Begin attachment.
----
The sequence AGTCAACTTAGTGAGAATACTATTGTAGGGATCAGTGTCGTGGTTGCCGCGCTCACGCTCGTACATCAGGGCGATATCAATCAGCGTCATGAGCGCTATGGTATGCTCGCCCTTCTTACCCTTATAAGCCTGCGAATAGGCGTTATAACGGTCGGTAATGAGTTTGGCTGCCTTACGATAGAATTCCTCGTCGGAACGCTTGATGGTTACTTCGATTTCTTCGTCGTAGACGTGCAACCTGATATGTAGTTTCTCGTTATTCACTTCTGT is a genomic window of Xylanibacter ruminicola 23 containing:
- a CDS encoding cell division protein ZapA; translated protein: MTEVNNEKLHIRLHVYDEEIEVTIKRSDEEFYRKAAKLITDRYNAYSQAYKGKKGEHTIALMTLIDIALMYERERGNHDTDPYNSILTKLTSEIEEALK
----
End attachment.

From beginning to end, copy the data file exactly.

The sequence AGTCAACTTAGTGAGAATACTATTGTAGGGATCAGTGTCGTGGTTGCCGCGCTCACGCTCGTACATCAGGGCGATATCAATCAGCGTCATGAGCGCTATGGTATGCTCGCCCTTCTTACCCTTATAAGCCTGCGAATAGGCGTTATAACGGTCGGTAATGAGTTTGGCTGCCTTACGATAGAATTCCTCGTCGGAACGCTTGATGGTTACTTCGATTTCTTCGTCGTAGACGTGCAACCTGATATGTAGTTTCTCGTTATTCACTTCTGT is a genomic window of Xylanibacter ruminicola 23 containing:
- a CDS encoding cell division protein ZapA; translated protein: MTEVNNEKLHIRLHVYDEEIEVTIKRSDEEFYRKAAKLITDRYNAYSQAYKGKKGEHTIALMTLIDIALMYERERGNHDTDPYNSILTKLTSEIEEALK